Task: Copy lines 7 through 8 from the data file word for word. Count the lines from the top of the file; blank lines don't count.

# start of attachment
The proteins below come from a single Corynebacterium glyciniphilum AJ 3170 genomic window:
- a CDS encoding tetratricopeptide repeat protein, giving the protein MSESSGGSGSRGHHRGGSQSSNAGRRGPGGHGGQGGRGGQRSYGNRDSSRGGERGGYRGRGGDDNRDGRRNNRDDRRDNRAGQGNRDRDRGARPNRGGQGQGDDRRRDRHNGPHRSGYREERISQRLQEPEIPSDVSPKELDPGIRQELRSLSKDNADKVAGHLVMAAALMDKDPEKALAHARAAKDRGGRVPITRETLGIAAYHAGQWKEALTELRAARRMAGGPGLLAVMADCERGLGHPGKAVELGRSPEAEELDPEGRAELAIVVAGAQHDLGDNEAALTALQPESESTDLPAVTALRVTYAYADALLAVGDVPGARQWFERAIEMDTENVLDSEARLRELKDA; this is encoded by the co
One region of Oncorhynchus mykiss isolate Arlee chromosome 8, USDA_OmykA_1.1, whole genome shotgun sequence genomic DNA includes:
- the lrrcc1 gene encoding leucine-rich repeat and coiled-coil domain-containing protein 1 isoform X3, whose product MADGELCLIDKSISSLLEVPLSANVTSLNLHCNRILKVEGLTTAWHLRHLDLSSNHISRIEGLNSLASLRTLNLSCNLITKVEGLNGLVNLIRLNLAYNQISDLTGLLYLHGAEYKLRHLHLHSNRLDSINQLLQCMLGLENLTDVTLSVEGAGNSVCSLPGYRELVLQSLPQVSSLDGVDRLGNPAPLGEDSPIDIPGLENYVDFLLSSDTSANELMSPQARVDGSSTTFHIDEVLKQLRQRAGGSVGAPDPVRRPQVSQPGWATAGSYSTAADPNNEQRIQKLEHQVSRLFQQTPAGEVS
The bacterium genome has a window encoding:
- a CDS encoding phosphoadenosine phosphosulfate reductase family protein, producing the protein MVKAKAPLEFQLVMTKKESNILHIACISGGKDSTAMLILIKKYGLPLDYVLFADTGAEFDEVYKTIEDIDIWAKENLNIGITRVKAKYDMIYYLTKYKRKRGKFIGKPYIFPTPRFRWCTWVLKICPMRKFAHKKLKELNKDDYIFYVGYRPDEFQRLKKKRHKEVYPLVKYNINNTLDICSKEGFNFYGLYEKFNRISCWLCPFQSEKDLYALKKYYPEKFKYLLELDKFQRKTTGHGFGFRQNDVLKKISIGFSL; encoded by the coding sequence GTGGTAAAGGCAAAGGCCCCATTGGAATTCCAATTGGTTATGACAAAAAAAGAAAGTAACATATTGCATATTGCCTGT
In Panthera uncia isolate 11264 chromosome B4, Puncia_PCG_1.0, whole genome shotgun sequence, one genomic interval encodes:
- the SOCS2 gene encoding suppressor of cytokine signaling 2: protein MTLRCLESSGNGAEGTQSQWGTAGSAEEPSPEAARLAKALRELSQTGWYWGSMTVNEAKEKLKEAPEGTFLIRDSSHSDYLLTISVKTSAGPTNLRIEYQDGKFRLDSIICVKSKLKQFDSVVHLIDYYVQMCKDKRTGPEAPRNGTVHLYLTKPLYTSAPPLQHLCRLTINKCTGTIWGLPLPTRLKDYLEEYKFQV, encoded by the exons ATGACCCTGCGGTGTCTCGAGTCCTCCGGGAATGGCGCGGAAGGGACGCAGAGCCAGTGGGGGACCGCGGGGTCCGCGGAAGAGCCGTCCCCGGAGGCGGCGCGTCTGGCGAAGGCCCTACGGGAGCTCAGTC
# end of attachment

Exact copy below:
In Panthera uncia isolate 11264 chromosome B4, Puncia_PCG_1.0, whole genome shotgun sequence, one genomic interval encodes:
- the SOCS2 gene encoding suppressor of cytokine signaling 2: protein MTLRCLESSGNGAEGTQSQWGTAGSAEEPSPEAARLAKALRELSQTGWYWGSMTVNEAKEKLKEAPEGTFLIRDSSHSDYLLTISVKTSAGPTNLRIEYQDGKFRLDSIICVKSKLKQFDSVVHLIDYYVQMCKDKRTGPEAPRNGTVHLYLTKPLYTSAPPLQHLCRLTINKCTGTIWGLPLPTRLKDYLEEYKFQV, encoded by the exons ATGACCCTGCGGTGTCTCGAGTCCTCCGGGAATGGCGCGGAAGGGACGCAGAGCCAGTGGGGGACCGCGGGGTCCGCGGAAGAGCCGTCCCCGGAGGCGGCGCGTCTGGCGAAGGCCCTACGGGAGCTCAGTC